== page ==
Women Wednesday #24
Posted on 12 April 2017
Mabel Suglo is the founder of Eco-Shoes, a Ghana based social enterprise that reinvests in the environment and in people. Mabel is passionate about poverty alleviation through entrepreneurship, with a particular focus on empowering people with disabilities with relevant skill sets unique to their needs as well as providing formal employment. EcoShoes was inspired by a long term observation of how society disregards the disabled. Mabel stated that this starts and is reinforced by family members who see them as burdensome and incapable people who are not able to contribute to society. She approached a friend (who is passionate about design and fashion) and together they conceptualised the innovative and inspiring Business model of Eco Shoes. The EcoShoes Project is an initiative that supports artisans with disabilities where she provides advice on product development, mentoring, financial and business literacy. It’s an absolutely incredible and inspiring venture which we hope will provide work and beautiful recycled shoes for everyone!
Khanim Latif is the director of AS UDA , an Iraqi women’s rights organisation, and opened the first independent women’s shelter in Iraqi Kurdistan. She remembers the roots of her passion for women’s rights; “My big sister was 14, and I was 12, when she was married off and forced to leave the family home. The decision was my father’s and I remember thinking then, ‘Why is it the man who has the final word?’” Running the shelter is dangerous work. They are often standing between the woman who has come to them and the furious brother, father or husband who wants her back. Once a man broke into the shelter and shot his wife. The woman survived but the police refused to press charges. A couple of years ago, an extremist Islamic cleric published a pamphlet denouncing me and five other activists as ‘bad women’, encouraging people to attack them. The threats have never materialised into physical attacks, but having that threat hanging over you can’t be easy. Women are becoming increasingly involved in Iraqi politics and this is crucial for change. Protecting women in the short-term is one thing, but changing our society’s mentality is the only way to ensure safety and freedom in the long-term. We salute this amazing but unfortunately crucial work that Khanim Latif is doing.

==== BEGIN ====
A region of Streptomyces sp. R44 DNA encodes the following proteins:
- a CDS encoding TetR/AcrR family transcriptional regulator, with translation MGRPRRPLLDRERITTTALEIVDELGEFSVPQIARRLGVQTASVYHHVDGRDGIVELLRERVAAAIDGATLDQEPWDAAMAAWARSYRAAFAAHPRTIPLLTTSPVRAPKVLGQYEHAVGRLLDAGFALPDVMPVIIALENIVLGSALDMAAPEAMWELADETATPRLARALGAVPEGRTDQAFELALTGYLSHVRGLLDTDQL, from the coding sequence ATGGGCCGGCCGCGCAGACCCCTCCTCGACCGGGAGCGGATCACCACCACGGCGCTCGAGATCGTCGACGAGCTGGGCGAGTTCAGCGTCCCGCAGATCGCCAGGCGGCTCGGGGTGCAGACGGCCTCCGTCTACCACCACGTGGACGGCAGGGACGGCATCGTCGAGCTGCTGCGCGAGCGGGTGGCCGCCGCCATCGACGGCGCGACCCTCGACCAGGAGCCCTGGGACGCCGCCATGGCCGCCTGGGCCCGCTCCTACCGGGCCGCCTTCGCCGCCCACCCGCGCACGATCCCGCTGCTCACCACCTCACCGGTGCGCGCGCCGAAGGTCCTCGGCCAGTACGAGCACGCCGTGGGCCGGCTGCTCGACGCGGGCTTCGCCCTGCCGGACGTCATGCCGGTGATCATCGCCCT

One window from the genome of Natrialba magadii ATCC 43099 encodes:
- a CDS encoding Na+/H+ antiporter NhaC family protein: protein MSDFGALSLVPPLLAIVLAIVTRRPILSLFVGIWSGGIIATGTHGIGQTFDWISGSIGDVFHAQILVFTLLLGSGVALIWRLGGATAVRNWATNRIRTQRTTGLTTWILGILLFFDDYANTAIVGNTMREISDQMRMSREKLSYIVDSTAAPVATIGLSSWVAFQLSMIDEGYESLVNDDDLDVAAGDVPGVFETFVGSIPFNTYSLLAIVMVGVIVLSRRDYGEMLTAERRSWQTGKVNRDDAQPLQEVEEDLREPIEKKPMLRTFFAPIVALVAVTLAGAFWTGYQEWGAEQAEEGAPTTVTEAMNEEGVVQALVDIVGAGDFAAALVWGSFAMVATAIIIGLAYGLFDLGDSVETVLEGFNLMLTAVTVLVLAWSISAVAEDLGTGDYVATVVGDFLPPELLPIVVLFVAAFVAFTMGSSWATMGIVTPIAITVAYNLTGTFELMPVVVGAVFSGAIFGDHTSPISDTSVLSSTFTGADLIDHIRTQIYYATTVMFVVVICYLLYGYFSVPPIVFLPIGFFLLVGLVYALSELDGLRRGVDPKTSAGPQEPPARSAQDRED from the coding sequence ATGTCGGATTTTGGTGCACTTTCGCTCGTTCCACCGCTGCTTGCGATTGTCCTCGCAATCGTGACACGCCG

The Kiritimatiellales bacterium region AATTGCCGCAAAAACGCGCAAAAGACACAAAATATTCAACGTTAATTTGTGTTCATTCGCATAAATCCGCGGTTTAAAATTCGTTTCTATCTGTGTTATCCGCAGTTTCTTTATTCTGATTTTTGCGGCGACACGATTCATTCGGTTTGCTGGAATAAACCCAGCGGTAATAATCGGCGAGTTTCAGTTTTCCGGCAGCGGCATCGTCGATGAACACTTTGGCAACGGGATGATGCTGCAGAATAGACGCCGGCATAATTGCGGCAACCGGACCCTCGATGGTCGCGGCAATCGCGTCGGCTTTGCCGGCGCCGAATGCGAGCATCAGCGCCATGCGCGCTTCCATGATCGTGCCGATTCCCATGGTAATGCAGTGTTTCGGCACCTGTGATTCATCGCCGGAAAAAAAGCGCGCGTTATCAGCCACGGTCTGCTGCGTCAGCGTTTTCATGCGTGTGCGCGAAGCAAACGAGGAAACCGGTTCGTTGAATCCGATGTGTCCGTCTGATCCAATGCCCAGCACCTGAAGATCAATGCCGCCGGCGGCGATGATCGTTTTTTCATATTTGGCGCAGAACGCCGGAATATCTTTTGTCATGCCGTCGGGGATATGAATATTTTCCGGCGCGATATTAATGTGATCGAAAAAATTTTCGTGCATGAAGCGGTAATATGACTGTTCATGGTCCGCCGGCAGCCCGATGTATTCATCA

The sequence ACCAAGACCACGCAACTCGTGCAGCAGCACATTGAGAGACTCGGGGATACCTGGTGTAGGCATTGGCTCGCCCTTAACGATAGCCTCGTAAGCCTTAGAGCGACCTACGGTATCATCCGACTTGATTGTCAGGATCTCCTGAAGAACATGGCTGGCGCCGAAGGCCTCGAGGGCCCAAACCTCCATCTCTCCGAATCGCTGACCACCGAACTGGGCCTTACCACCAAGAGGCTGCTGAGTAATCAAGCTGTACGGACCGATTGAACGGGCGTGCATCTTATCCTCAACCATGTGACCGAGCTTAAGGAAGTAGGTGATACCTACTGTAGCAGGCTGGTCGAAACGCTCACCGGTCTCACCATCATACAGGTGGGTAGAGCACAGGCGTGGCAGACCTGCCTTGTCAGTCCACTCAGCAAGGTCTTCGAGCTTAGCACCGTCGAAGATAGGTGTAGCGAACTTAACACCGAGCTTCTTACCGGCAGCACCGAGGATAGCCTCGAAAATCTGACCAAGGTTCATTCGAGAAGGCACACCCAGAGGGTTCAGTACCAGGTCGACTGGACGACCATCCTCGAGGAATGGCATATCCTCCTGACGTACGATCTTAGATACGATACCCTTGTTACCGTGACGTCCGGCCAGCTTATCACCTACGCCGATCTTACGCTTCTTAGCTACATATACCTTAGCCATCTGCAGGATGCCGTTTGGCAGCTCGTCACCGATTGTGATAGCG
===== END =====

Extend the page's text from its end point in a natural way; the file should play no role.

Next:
Ifeoma White-Thorpe, a senior at New Jersey's Morris Hills High School, has now been accepted to Harvard, Yale, Princeton, Columbia, the University of Pennsylvania, Cornell, Brown, Dartmouth and Stanford. We’re lost for words already. She said she was "shaking" when she clicked on her final acceptance letter, and must now decide which of these illustrious institutions she'll attend. As if it’s not hard enough picking what ice cream to have. But she’s said she'd give preference to schools that offered merit scholarships and financial aid. Listen up, Ivies. Wherever she winds up, White-Thorpe plans to study biology and pursue a career in public health. White-Thorpe ranks high in her advanced placement classes and serves as president of her high school's student government, but she thinks her poetry and writing got her noticed. In 2015, when she was a sophomore, White-Thorpe was named one of two winners in the National Liberty Museum's Selma Speech and Essay Contest, her entry having been selected from a pool of over 800 applications. Her essay covered equal educational access, freedom and racial justice. "In order to advance my rights, I will continue to dismiss the stereotypes of the black female," she wrote, "and assist in creating a new mold in which we are viewed as atypical of what we once were. I will be outstanding. I will be ravishing in the way that I sew my words together to create a beautiful, unmitigated harmony." This lady is an absolute trailblazer and is going to make huge waves in whatever college she picks. We wish her good luck but, frankly, she doesn’t seem to really need it.
Have a positive week,
Love Neon Moon x
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